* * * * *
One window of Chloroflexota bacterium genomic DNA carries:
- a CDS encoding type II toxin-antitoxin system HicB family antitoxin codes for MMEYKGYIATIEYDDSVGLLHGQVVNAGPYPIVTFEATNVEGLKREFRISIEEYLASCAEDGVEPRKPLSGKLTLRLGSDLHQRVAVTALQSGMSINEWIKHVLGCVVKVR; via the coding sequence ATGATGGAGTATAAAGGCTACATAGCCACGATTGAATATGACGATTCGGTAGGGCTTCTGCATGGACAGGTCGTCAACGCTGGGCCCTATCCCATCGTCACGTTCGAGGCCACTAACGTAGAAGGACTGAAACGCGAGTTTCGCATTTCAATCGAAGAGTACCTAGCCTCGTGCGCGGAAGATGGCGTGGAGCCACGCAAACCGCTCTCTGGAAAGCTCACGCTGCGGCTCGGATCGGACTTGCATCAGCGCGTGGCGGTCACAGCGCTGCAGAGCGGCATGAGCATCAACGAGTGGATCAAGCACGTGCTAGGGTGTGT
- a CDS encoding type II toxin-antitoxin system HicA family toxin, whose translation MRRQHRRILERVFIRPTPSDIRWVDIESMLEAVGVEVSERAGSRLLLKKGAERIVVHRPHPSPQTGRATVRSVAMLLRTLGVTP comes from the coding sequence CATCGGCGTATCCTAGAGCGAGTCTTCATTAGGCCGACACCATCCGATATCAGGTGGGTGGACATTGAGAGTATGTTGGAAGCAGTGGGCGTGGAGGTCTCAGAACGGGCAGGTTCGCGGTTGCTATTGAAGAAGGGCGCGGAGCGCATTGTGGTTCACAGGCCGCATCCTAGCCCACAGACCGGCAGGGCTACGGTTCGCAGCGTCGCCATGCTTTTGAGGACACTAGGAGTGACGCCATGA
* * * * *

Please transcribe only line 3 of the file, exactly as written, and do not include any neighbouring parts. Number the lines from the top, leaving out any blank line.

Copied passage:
- a CDS encoding type II toxin-antitoxin system HicA family toxin, whose translation MRRQHRRILERVFIRPTPSDIRWVDIESMLEAVGVEVSERAGSRLLLKKGAERIVVHRPHPSPQTGRATVRSVAMLLRTLGVTP comes from the coding sequence CATCGGCGTATCCTAGAGCGAGTCTTCATTAGGCCGACACCATCCGATATCAGGTGGGTGGACATTGAGAGTATGTTGGAAGCAGTGGGCGTGGAGGTCTCAGAACGGGCAGGTTCGCGGTTGCTATTGAAGAAGGGCGCGGAGCGCATTGTGGTTCACAGGCCGCATCCTAGCCCACAGACCGGCAGGGCTACGGTTCGCAGCGTCGCCATGCTTTTGAGGACACTAGGAGTGACGCCATGA